True face of 'Mystic Lamb' revealed after five centuries
THE intense and soulful true face of Belgium's 'Mystic Lamb', the central figure of a world-famous 15th-century Flemish altarpiece, has finally been revealed after almost five centuries.
The 'Adoration of the Mystic Lamb', one of the world's most stolen artworks and oldest oil paintings, was created in 1432 by Jan Van Eyck and his brother Hubert, leading artists of the influential Flemish Primitives.
The giant altarpiece, which features hinged panels depicting bible scenes and daily life, is on display in St Bavo's Cathedral in Ghent.
It was revealed this week, after a painstaking restoration, that visitors to the cathedral for nearly 500 years have been gazing at a completely different lamb's face from the original.
The lamb's features were overpainted in the 16th century by well-connected artists Lancelot Blondeel and Jan van Scorel to become an "impassive rather neutral figure".
"The head is very different from what we've known since the 16th century.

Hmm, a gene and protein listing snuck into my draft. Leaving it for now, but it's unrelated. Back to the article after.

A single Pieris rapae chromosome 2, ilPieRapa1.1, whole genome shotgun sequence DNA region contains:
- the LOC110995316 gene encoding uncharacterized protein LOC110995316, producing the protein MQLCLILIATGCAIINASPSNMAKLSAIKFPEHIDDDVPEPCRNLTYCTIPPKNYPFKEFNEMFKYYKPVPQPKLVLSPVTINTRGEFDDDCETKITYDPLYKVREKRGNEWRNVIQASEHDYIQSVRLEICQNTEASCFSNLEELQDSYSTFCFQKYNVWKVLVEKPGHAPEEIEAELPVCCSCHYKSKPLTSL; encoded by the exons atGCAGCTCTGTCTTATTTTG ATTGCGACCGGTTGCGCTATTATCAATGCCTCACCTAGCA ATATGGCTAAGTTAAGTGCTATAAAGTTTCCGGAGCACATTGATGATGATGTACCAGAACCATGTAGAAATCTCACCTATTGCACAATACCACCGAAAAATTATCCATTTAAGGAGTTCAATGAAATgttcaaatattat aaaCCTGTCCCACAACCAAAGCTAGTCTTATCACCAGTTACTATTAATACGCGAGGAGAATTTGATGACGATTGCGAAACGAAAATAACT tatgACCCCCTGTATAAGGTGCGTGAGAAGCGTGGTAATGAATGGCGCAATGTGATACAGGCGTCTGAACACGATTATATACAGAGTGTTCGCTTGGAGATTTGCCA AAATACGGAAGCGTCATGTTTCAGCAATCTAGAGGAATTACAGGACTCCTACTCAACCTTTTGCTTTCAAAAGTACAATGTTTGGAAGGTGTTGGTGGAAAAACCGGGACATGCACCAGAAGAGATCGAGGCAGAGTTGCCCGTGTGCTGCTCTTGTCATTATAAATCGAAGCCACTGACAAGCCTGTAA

"It depicts a lamb which is much more intense and expressive, one which connects far more directly with the people, with big eyes," Helene Dubois, restoration leader, said.
Koenraad Jonckheere, professor of Baroque art at Ghent University, said: "Blondeel and van Scorel were very famous artists at the time, who were well-connected to the Habsburg court."
Their careful overpainting campaign subtly adapted the shapes to the taste of the time. To some extent it neutralised the Van Eycks' intense and humanised identification of the lamb into an expressionless animal, seemingly unaffected by what was about to come.
The original, by contrast, has more personality and, according to the restorers, presents "an intense gaze and is characterised by a graphically defined snout and large frontal eyes, drawing onlookers into the ultimate sacrifice scene".
It was not the only time that the 20-panel altarpiece, of which 40pc was overpainted, has suffered an indignity.
A partial restoration in 1951 revealed the lamb's original ears, but techniques were not advanced enough to complete the restoration and the animal was left with four ears for nearly 70 years.
Since its creation the 15 x 10ft masterwork has been split into pieces, seized by Napoleon and the Nazis, and stolen by thieves.
In 1942 the Nazis placed it in an Austrian salt mine until it was returned after World War II.
In a mystery that has baffled detectives for decades, one of its 12 panels is still missing after a robbery in 1934.
A week ago, Ghent's public prosecutor urged people not to dig up the city's cobbled squares after the author of a new book suggested the panel may be buried underneath one of them.